Sunday, October 19, 2008

Whereupon I Commence To Get Kicked Around

If you have happened to notice lately, I have been getting kicked around at pretty much every site I visit. By the way: if you have noticed, then you truly have no life.

My main effort lately has been to get anybody inside the climate science community to get honest about the dim prospects for emissions reduction, and to look at the efforts to sell the public relations case with a critical eye.

No luck.

In fact, I have become everybody's favorite football. Over at RealClimate I challenged the group to discuss with me the potential that the science has become too focused on proving the case, and may have lost sight of its necessary role in being as critical as possible of all findings. It seems these days that a new finding is swept up and stapled to "AGW Theory". Well, as you will see if you follow my posts and the responses to them, I got no takers. In fact, I got handed my hat.

Over at the Tobis blog, where ego knows no bounds, he thought of a new idea: No more CO2 emissions. Now, anybody with a grain of sense knows I was being tongue-in-cheek there. Poor Tobis, he doesn't get it. Not only is he chanting the Hansenite mantra, he is being dishonest. Now, maybe he is not personally lying, but he is almost certainly representing a fairy tale. Not only does he seem to believe that it is possible for the world to burn less fossil fuel year over year in the very near future, he actually behaves as though it will matter. For here is the great lie of the entire AGW debate: that we can still take the necessary actions to reduce our "carbon footprint" in time to "avoid catastrophic warming."

No we can't. No rational person who evaluates what Hansen himself has told us ("We are at the tipping point because the climate state includes large, ready positive feedbacks provided by the Arctic sea ice, the West Antarctic ice sheet, and much of Greenland’s ice"), could possibly believe that there is any chance of that happening. What is sure to happen, if we try to make that effort, is that some nations will go right on burning more and more fossil fuel, gaining an economic advantage over their competitor nations which do make the effort. Second, an enormous amount of wealth will be transferred from developed nations to less developed nations, and third, we will pass the "tipping point" anyway. And just what is the "tipping point"? Hansen would, i believe, identify that as the point at which the planet will have warmed enough to eventually cause the loss of the entire Greenland ice sheet. He estimates that a temperature rise of 2*C might be enough, that 450 ppm will ensure that it gets that warm, and that we really need to get back to 350 and stay there, to really protect the sheet.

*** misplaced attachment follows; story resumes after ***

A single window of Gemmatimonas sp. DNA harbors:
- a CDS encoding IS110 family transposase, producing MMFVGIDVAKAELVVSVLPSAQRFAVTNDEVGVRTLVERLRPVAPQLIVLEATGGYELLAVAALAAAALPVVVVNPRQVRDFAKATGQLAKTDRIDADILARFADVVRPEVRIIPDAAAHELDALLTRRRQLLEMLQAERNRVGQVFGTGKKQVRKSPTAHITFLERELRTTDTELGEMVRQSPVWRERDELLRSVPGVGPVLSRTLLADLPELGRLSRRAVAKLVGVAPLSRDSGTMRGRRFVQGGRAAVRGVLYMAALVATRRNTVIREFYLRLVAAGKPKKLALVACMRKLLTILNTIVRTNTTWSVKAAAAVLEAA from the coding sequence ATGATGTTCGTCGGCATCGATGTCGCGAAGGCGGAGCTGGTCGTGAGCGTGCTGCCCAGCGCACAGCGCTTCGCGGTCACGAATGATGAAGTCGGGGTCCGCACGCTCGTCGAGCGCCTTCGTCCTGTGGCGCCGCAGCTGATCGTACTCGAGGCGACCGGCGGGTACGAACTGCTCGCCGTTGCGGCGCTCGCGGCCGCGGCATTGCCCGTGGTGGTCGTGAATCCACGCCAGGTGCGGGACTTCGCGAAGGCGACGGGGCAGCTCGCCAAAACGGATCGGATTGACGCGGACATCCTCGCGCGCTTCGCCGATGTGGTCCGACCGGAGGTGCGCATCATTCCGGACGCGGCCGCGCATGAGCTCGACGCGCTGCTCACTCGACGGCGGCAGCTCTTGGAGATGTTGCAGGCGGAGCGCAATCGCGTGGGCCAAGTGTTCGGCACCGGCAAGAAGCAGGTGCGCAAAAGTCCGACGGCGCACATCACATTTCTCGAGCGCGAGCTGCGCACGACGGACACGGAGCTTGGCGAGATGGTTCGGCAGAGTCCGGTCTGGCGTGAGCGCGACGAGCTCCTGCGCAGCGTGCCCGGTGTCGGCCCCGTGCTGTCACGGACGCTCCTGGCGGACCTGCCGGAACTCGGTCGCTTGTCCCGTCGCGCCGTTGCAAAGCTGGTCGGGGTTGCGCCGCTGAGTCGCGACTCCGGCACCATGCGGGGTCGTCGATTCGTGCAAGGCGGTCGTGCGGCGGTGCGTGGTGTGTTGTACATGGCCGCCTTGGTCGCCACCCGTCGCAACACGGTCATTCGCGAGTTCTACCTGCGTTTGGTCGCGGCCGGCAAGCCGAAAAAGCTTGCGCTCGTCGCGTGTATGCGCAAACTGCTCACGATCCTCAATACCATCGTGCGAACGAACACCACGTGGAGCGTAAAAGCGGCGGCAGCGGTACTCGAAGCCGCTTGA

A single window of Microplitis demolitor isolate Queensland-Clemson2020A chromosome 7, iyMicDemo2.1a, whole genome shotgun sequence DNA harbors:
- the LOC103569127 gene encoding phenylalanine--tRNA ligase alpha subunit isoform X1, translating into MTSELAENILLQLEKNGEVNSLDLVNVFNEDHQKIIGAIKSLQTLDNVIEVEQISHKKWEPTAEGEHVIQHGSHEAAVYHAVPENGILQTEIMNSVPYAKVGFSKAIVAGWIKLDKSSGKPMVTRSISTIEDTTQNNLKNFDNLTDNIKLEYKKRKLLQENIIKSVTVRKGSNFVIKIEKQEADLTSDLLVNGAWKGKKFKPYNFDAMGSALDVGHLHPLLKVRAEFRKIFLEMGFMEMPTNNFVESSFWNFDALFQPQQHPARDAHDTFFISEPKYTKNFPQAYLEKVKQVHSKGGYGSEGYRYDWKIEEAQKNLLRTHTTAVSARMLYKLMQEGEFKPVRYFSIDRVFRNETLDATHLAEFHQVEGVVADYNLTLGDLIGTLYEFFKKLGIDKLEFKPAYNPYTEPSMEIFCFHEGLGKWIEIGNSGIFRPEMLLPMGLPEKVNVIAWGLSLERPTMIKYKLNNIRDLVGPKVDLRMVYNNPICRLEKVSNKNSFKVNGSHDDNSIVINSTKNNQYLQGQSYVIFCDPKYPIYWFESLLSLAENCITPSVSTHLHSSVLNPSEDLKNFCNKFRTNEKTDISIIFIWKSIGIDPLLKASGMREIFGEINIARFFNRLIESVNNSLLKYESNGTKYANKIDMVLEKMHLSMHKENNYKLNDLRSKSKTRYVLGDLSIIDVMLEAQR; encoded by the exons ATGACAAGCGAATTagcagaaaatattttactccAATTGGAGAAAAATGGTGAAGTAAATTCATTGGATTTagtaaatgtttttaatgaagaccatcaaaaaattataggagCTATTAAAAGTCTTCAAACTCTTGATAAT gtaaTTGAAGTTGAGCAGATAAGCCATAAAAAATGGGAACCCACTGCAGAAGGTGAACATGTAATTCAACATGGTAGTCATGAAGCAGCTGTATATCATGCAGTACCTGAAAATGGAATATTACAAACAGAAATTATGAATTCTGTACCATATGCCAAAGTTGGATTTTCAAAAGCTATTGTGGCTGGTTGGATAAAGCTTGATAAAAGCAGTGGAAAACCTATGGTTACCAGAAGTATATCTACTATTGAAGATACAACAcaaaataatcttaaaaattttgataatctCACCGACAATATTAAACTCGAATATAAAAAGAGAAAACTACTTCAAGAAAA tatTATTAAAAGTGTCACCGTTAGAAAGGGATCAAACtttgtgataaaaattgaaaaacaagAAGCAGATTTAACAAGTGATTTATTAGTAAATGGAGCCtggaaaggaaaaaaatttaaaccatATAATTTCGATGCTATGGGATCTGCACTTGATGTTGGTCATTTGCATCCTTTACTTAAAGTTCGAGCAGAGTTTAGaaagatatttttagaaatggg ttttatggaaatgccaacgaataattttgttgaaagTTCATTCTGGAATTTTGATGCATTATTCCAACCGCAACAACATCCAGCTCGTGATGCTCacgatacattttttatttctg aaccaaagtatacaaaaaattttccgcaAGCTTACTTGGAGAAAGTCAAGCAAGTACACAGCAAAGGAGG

Got all that?

Good. None of it can be prevented.

We will pass 450 ppm. We will get at least 2*C warmer, perhaps twice that. So the only real question is: how soon and how seriously will we start investing in mitigation and adaptation?

My wife asked me for an example recently and I gave her this: when storms wipe out coastal communities, do not let residents rebuild there. Use insurance money and government money to relocate them. There is a crystal clear example of adaptation. As for mitigation, my theory is that human history is marked by great technological leaps. The steam engine, the internal combustion engine, the microchip and so forth.

We need another great leap forward. I have read some interesting stories about carbon capture and reprocessing, which can theoretically be done at a break-even price of $4.60 per gallon. That price would certainly come down over time as the cost of real oil eventually passes that level. Thus, it would make sense to invest in such ideas, because those which do succeed will be game changers.

If we are a little bit wrong about how much time we have: if we have 30 years instead of 15, for example; then perhaps we don't need to drastically alter civilization as we know it. Perhaps what we need are some adaptation strategies, which we will certainly need anyway, and some great technological leaps, which will certainly happen anyway.

Maybe we need the courage to look this whole issue in the eyes and say: Let's look at it another way.


Roadhouse said...

Here is what I (a real skeptic of man-made global warming) wrote a year ago.


Questions to ask your favorite environmentalists:

1. What caused the first and second ice ages to start?
2. What caused the ice ages to end?
3. Was man driving SUV's during those periods?
4. Why does the average temperature of other planets change at the same rate as Earth's?
5. Are there SUV's on Mars?
6. If Co2 is a pollutant, why does plant life require it to live?
7. Why does plant life thrive along the busiest highways where emissions are the most dense?
8. Why are animals incapable of walking around drilling rigs?
9. How can we predict the climate twenty years from now, but not next week?
10. Why are the following not factored into climate calculations? The sun, solar flares, sun spots, the Jet Stream, the Gulf Stream, the Earth's molten core, volcanoes, desert sand storms, and common sense.